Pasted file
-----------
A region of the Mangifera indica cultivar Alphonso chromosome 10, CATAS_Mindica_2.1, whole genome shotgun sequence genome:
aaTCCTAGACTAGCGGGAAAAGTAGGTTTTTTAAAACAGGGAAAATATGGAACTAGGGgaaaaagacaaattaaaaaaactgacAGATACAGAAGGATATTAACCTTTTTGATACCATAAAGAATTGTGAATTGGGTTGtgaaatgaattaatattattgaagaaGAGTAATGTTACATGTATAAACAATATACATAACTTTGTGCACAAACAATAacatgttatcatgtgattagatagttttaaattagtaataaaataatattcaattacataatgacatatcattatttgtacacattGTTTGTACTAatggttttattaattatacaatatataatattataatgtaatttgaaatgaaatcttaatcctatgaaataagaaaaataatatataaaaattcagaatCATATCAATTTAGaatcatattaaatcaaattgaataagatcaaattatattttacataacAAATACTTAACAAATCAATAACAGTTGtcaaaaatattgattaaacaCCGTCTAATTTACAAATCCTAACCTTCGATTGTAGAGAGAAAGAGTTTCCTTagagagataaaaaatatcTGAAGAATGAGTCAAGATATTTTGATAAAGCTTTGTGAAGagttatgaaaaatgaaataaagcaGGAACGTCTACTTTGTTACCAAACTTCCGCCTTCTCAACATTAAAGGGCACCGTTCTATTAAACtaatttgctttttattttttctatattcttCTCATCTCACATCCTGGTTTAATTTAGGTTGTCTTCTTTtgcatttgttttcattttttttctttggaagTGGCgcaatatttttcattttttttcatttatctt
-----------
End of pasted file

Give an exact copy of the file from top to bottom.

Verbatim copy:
A region of the Mangifera indica cultivar Alphonso chromosome 10, CATAS_Mindica_2.1, whole genome shotgun sequence genome:
aaTCCTAGACTAGCGGGAAAAGTAGGTTTTTTAAAACAGGGAAAATATGGAACTAGGGgaaaaagacaaattaaaaaaactgacAGATACAGAAGGATATTAACCTTTTTGATACCATAAAGAATTGTGAATTGGGTTGtgaaatgaattaatattattgaagaaGAGTAATGTTACATGTATAAACAATATACATAACTTTGTGCACAAACAATAacatgttatcatgtgattagatagttttaaattagtaataaaataatattcaattacataatgacatatcattatttgtacacattGTTTGTACTAatggttttattaattatacaatatataatattataatgtaatttgaaatgaaatcttaatcctatgaaataagaaaaataatatataaaaattcagaatCATATCAATTTAGaatcatattaaatcaaattgaataagatcaaattatattttacataacAAATACTTAACAAATCAATAACAGTTGtcaaaaatattgattaaacaCCGTCTAATTTACAAATCCTAACCTTCGATTGTAGAGAGAAAGAGTTTCCTTagagagataaaaaatatcTGAAGAATGAGTCAAGATATTTTGATAAAGCTTTGTGAAGagttatgaaaaatgaaataaagcaGGAACGTCTACTTTGTTACCAAACTTCCGCCTTCTCAACATTAAAGGGCACCGTTCTATTAAACtaatttgctttttattttttctatattcttCTCATCTCACATCCTGGTTTAATTTAGGTTGTCTTCTTTtgcatttgttttcattttttttctttggaagTGGCgcaatatttttcattttttttcatttatctt